Crow Creek chairman calls for Chamberlain boycott
CHAMBERLAIN -- Crow Creek Sioux Tribe Chairman Brandon Sazue wants Chamberlain Superintendent Debra Johnson to override her school board's decision to not allow an American Indian honor song at Chamberlain High School's graduation Sunday.
Sazue, who called the board's decision "racism at its best," also is launching a boycott of Chamberlain businesses, is demanding the school return an honorary eagle staff to the tribe, and is asking Wells Fargo Bank to issue a statement of support for the affected students.
"From day one, Indians have been fighting. We are tired of fighting and arguing against the wall," Sazue said. "So it's time to take action. I'm tired of talking."
The controversy began when American Indian students circulated a petition asking that a traditional honor song be allowed at graduation to commemorate the heritage of Indian students, who make up approximately 35 percent of the district's enrollment.
The Chamberlain Board of Education voted 6-1 Monday evening against allowing the three-minute song, citing language differences and length of the graduation ceremony. The board also was concerned that including the song could give the appearance of favoring one culture over another.
But Sazue is refusing to see the decision as final.
Sazue wants Johnson to make a formal request to have a member of the U.S. Department of Justice, Civil Rights, moderate a meeting between tribal and school leaders on the issue of Indian and non-Indian relations. Sazue is threatening to pull millions of dollars of tribal funds, including housing and casino accounts, from Chamberlain banks unless Wells Fargo issues a statement supporting the students who circulated the petition.
Wells Fargo denied the tribe's request for a public statement, but Sazue said that funds housed in Wells Fargo banks will be withdrawn, and possibly other banks as well.
"Wells Fargo is not going to take a side in this issue," Wells Fargo spokesperson Staci Schiller said.
Johnson told The Daily Republic Thursday that in her three years as superintendent, she has not overridden a school board decision.
"The board made that decision Monday night, and there has been no change," said Johnson, who would not comment further on the board's decision regarding the song.
The Daily Republic attempted to contact board President Rebecca Reimer Thursday. The newspaper was told she was out of town during the afternoon.
Bret Healy, a consultant for the tribe, said Thursday that Sazue and tribal leaders simply want Johnson to "show leadership and ignore the bad move by the school board."
He and Sazue also say the eagle staff -- given to the school more than seven years ago -- should be returned. The staff was presented as a symbol of good relations and faith, Healy said.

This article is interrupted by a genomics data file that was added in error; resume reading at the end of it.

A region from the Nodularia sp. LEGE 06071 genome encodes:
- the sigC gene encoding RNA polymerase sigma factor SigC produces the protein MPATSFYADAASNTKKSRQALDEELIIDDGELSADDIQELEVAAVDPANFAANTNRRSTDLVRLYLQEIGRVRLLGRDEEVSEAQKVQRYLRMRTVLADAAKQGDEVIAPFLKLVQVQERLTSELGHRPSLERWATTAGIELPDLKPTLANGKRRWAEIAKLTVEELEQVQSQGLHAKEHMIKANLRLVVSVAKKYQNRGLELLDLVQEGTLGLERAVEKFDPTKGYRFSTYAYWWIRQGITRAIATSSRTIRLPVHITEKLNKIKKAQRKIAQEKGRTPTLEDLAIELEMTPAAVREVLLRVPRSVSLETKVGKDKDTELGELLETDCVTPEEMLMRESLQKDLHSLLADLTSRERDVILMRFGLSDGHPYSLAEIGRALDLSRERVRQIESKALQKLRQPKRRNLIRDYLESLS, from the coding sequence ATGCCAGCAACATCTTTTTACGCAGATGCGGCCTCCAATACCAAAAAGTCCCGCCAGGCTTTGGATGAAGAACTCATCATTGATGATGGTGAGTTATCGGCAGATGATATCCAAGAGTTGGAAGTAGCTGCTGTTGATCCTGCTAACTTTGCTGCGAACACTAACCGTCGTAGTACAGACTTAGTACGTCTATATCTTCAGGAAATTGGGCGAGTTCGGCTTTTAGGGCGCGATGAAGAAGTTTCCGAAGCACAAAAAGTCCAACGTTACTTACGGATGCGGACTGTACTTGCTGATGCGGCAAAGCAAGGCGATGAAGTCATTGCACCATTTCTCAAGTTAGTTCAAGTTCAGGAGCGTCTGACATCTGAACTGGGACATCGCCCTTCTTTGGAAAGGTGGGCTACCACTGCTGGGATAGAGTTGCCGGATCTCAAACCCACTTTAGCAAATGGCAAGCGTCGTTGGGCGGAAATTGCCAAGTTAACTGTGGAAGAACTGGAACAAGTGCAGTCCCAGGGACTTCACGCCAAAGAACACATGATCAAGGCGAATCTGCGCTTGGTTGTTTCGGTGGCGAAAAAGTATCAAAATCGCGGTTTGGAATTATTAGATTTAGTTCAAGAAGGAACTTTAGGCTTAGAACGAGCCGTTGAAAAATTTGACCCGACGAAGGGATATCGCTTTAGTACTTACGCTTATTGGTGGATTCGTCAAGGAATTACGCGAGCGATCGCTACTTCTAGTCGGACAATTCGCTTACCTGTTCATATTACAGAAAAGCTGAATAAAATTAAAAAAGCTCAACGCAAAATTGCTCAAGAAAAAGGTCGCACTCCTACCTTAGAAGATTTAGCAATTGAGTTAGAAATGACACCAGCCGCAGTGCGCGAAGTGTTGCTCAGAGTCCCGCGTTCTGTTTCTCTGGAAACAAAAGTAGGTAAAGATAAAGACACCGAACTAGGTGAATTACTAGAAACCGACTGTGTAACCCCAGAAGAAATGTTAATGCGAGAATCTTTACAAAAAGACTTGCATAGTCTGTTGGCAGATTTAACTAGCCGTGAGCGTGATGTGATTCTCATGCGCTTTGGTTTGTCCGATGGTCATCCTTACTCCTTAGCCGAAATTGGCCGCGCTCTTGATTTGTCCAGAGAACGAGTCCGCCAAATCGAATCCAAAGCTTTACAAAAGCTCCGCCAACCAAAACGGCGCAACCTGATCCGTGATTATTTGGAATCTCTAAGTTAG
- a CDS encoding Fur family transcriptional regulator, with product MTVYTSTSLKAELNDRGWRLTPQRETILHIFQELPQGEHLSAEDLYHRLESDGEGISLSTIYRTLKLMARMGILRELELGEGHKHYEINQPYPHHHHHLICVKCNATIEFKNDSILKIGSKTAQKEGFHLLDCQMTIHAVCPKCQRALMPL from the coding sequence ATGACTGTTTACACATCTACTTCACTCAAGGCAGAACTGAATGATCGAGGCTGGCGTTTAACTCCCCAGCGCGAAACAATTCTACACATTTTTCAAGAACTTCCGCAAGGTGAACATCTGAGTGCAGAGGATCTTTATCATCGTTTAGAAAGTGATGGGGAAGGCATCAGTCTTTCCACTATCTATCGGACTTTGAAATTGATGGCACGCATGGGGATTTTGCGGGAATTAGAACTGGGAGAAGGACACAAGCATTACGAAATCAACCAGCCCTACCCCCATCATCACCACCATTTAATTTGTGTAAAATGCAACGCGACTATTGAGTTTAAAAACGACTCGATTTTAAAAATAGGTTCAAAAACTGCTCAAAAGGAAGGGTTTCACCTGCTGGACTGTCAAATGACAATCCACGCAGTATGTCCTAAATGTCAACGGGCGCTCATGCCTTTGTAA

Johnson said that the eagle staff will not be returned.
"The eagle staff was made to honor the students, and by giving it away, we would be abandoning our commitment to our students," Johnson said.
Sazue, along with members of the tribal council, will meet with spiritual leaders to find ways to get the staff back.
"They slapped us in the face," Sazue said. "Why should they deserve to hold onto it anymore?"
Healy also wants Johnson to eliminate what Sazue considers a gag order on Chamberlain School District faculty. Johnson said that faculty can communicate with the media, but that the faculty member must make it known that they are speaking as an individual, and not as an employee -- or on behalf of -- the school district.
Meanwhile, a feathering ceremony is planned for today at St. Joseph's Indian School. The ceremony is new this year, but Sazue said the event does not replace an honor song.
"It's only for Native Americans, it's not for everybody," Sazue said.
Feathers will be tied into the hair of seniors and eighth-graders. There will not be any type of song or dance involved in the ceremony.
During Monday's meeting of the school board, Reimer said that most schools with a high population of American Indian students either have an honor song or a feathering ceremony, but not both.
Thursday, Sazue said the honor song is in Lakota, but that it honors more than just Indian students.
"It's honoring all those who have accomplished something good, whether it is in Lakota, or English, or not," Sazue said. "We could say the same thing about the Pledge of Allegiance, or 'The Star Spangled Banner.' We could say we don't want it here because it isn't in Lakota."
Healy said that he has nothing but admiration for the students who put forth the petition.
"This could have been a great story in American race relations and democracy," Healy said. "The kids have got this figured out. It's time for the adults to get with the program."
Sazue said area students plan to sing the honor song outside of the graduation ceremony, at 2 p.m. Sunday.